Multicultural Women's Historical Archive in North Texas
In a 2007 report for the National Women’s Studies Association, titled “Questions for a New Century: Women’s Studies and Integrative Learning”, Amy Levin posed the following questions with regard to the future of Women’s Studies programs in the U.S. and abroad:
What are the effects of on-line courses and programs on learning in Women’s Studies?
How can Women’s Studies promote digital literacy among women?
How can the traditional social science/arts/humanities faculty base of Women’s Studies partner with colleagues in the sciences to promote digital and scientific literacy?
This proposal, conceived by Dr. Sonja Watson, Director of Women’s & Gender Studies and Associate Professor of Spanish and Dr. Kenton Rambsy, Assistant Professor of English/History, responds to Levin’s new directions in the field of Women’s and Gender Studies and to the need to integrate the humanities and the sciences in multiple ways. First, it will establish a historical archive of contributions of women in North Texas, a multicultural region with approximately 6.5 million people.
Approximately fifty-four percent of North Central Texans are white, twenty-seven percent are Hispanic, fourteen percent are black, and the remaining five percent are Asian or of another race. The multicultural component is key to the archive and will permit the incorporation of bilingual (English/Spanish) archival materials (documents, letters, biographical information) that can only be found in the target language: Spanish. The bilingual component of select materials of the archive will be sustained and supported by translation (English/Spanish) courses under the direction of Dr. Alicia Rueda- Acedo, Director of Translation and Interpreting (MODL).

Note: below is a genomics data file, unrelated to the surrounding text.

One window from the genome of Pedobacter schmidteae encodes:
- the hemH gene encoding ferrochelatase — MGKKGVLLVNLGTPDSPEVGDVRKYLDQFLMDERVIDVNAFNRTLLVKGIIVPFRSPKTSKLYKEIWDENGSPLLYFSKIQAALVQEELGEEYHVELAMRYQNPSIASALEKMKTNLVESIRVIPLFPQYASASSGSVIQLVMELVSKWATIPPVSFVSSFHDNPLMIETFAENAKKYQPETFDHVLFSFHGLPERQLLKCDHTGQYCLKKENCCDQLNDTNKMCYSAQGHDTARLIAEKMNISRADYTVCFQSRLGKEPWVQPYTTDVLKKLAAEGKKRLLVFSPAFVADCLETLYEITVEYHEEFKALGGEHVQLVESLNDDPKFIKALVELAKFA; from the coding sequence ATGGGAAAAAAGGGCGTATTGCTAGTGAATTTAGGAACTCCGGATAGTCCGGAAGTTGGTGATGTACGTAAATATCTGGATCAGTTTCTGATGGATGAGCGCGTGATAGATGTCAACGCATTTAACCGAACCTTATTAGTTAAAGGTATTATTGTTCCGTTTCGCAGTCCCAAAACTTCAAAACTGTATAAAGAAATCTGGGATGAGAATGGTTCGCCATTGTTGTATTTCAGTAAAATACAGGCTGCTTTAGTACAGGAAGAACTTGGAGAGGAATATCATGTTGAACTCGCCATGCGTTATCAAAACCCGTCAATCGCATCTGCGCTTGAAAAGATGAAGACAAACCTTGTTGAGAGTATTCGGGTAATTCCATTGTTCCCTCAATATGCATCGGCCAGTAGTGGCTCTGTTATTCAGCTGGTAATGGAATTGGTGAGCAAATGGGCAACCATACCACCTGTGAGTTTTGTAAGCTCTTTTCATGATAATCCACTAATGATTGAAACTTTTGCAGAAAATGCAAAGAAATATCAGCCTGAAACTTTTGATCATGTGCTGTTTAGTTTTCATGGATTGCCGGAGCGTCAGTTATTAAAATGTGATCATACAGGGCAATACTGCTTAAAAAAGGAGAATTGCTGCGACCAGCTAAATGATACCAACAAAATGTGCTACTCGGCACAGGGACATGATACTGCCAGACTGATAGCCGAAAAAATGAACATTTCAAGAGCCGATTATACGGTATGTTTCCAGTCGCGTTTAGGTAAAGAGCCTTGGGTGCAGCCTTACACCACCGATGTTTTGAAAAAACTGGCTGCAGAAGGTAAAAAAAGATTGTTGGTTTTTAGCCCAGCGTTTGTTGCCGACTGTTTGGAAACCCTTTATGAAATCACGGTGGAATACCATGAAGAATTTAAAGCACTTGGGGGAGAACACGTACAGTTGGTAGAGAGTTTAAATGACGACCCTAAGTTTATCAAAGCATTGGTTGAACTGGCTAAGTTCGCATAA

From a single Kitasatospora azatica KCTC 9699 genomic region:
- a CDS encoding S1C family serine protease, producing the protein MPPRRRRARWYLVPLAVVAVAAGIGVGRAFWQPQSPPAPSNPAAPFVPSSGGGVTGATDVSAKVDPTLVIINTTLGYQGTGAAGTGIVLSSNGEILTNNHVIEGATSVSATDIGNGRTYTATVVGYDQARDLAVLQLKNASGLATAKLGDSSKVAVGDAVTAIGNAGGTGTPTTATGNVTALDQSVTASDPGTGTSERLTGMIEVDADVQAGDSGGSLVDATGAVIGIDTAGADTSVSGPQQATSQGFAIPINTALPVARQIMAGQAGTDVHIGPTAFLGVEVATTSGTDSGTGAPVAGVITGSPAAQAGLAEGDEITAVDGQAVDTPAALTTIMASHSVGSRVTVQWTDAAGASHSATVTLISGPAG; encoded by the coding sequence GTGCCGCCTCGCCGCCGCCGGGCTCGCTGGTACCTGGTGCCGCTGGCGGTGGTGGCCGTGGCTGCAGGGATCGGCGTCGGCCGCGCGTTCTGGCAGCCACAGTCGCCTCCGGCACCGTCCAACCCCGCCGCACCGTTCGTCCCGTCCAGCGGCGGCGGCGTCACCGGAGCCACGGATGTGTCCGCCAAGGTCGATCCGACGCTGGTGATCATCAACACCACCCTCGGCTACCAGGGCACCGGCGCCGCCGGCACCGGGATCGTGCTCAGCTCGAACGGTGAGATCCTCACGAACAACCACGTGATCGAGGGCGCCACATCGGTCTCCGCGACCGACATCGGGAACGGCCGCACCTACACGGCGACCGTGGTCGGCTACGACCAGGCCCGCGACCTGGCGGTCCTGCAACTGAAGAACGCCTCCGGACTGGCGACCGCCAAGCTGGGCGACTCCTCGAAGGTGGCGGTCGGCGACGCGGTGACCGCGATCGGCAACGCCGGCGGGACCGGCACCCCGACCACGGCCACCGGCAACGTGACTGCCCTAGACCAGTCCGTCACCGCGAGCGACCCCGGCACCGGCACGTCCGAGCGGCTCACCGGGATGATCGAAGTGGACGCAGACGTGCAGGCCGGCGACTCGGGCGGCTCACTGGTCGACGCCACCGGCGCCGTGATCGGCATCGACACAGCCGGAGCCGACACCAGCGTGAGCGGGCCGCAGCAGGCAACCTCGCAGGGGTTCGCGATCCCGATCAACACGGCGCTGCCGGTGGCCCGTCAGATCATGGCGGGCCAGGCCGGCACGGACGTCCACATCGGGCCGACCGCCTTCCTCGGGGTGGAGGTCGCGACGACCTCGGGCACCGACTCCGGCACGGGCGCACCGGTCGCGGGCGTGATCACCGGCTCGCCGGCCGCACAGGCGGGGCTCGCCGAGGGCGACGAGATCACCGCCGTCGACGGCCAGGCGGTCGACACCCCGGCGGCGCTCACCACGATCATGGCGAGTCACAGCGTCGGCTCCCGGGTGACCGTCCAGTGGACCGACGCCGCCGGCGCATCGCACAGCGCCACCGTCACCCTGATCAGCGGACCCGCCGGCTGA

Second, the data will be used to create a history course about women in North Texas and will be incorporated into the existing WOMS 2310 Intro to Women’s Studies course and online introductory history courses taught by Dr. Kim Breuer, Coordinator of Online Learning (History). Furthermore, the archive will be sustained through service learning projects in courses such as WOMS 2310 Intro to Women’s Studies, translation courses in Modern Languages (SPAN 3340 Introduction to Translation, or SPAN 4393 Spanish Internship) as well as online courses in history.
Third, the metadata will be used to develop an educational game about women in North Texas that can be used at the K-12 level and beyond. This aspect of the project will be spearheaded and directed by Professor G. Scott Cook, Visual Communication Assistant Professor and Coordinator of Studio CreaTec. In addition, Dr. Mary Curtis, Visiting Assistant Professor and Coordinator, Secondary and All Level Education Programs, will align the gamification objectives with K-12 TEKS to promote the knowledge of women’s issues at the elementary and secondary level.
In addition, the archive will be used to advance the intersection between women’s and gender studies (humanities) and digital literacy (STEM) at the University of Texas at Arlington through the creation of an undergraduate/graduate feminist digital literacy course and a STEM workshop for girls. The STEM workshop for high school girls will be designed to promote digital literacy and women’s and gender studies. The feminist digital literacy course can be one of the core courses for the proposed undergraduate minor in digital humanities.
Co-Principal Investigator:Sonja Watson, Director of the Women's & Gender Studies Program and Associate Professor, Spanish
Co-Principal Investigator: Kenton Rambsy, Assistant Professor, African American Literature
Co-Investigator: Kim Breuer, Assistant Professor in Practice, History
Co-Investigator: G. Scott Cook, Assistant Professor, Visual Communication
Co-Investigator: Alicia Rueda-Acedo, Director of the Spanish Translation and Interpreting program and Associate Professor, Spanish
Co-Investigator: Mary Curtis, Visiting Assistant Professor, Social Studies Education